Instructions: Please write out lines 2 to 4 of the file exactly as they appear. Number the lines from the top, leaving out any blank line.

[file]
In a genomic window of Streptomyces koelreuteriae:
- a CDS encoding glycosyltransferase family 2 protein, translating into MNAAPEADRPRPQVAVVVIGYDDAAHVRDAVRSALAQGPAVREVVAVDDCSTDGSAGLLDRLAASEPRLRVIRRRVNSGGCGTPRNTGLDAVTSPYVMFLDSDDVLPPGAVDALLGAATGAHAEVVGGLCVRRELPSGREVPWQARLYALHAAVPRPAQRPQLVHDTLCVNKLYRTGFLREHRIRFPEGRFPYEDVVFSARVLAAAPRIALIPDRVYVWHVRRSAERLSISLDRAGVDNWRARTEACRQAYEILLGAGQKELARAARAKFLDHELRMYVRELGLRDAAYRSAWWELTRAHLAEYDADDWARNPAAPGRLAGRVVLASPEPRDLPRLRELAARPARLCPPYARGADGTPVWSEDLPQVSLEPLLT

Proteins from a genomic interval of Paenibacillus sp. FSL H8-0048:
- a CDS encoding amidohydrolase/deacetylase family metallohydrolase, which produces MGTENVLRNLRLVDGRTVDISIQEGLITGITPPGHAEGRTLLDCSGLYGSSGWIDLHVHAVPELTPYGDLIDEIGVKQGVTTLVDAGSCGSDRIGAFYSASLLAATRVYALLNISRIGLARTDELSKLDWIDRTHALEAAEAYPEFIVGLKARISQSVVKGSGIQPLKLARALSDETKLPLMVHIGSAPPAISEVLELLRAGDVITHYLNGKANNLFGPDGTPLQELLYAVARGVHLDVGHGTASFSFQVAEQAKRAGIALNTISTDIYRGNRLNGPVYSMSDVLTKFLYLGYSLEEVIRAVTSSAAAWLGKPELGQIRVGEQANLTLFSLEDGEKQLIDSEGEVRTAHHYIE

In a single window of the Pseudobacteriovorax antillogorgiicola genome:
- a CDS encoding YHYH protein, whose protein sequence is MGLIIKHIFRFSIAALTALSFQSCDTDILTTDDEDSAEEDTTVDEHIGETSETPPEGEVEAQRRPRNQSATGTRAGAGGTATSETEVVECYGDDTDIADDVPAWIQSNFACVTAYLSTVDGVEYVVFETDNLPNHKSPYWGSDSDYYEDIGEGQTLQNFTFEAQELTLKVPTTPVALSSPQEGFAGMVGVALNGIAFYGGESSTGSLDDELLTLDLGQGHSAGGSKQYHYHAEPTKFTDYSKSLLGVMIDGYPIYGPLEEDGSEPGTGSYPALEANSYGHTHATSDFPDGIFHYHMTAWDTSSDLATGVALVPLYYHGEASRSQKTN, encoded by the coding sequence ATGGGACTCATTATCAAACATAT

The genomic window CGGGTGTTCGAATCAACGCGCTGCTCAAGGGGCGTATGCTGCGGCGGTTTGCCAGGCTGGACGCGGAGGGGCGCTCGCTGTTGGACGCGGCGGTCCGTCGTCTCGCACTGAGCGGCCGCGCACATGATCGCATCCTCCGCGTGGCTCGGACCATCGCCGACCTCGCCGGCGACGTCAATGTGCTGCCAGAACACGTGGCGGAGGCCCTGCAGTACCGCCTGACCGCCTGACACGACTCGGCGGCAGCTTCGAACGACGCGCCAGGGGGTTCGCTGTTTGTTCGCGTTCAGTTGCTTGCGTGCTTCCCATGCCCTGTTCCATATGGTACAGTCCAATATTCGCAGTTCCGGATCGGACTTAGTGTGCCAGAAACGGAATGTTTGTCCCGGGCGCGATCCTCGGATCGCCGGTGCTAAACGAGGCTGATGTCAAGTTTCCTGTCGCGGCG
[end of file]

- a CDS encoding glycosyltransferase family 2 protein, translating into MNAAPEADRPRPQVAVVVIGYDDAAHVRDAVRSALAQGPAVREVVAVDDCSTDGSAGLLDRLAASEPRLRVIRRRVNSGGCGTPRNTGLDAVTSPYVMFLDSDDVLPPGAVDALLGAATGAHAEVVGGLCVRRELPSGREVPWQARLYALHAAVPRPAQRPQLVHDTLCVNKLYRTGFLREHRIRFPEGRFPYEDVVFSARVLAAAPRIALIPDRVYVWHVRRSAERLSISLDRAGVDNWRARTEACRQAYEILLGAGQKELARAARAKFLDHELRMYVRELGLRDAAYRSAWWELTRAHLAEYDADDWARNPAAPGRLAGRVVLASPEPRDLPRLRELAARPARLCPPYARGADGTPVWSEDLPQVSLEPLLT

Proteins from a genomic interval of Paenibacillus sp. FSL H8-0048:
- a CDS encoding amidohydrolase/deacetylase family metallohydrolase, which produces MGTENVLRNLRLVDGRTVDISIQEGLITGITPPGHAEGRTLLDCSGLYGSSGWIDLHVHAVPELTPYGDLIDEIGVKQGVTTLVDAGSCGSDRIGAFYSASLLAATRVYALLNISRIGLARTDELSKLDWIDRTHALEAAEAYPEFIVGLKARISQSVVKGSGIQPLKLARALSDETKLPLMVHIGSAPPAISEVLELLRAGDVITHYLNGKANNLFGPDGTPLQELLYAVARGVHLDVGHGTASFSFQVAEQAKRAGIALNTISTDIYRGNRLNGPVYSMSDVLTKFLYLGYSLEEVIRAVTSSAAAWLGKPELGQIRVGEQANLTLFSLEDGEKQLIDSEGEVRTAHHYIE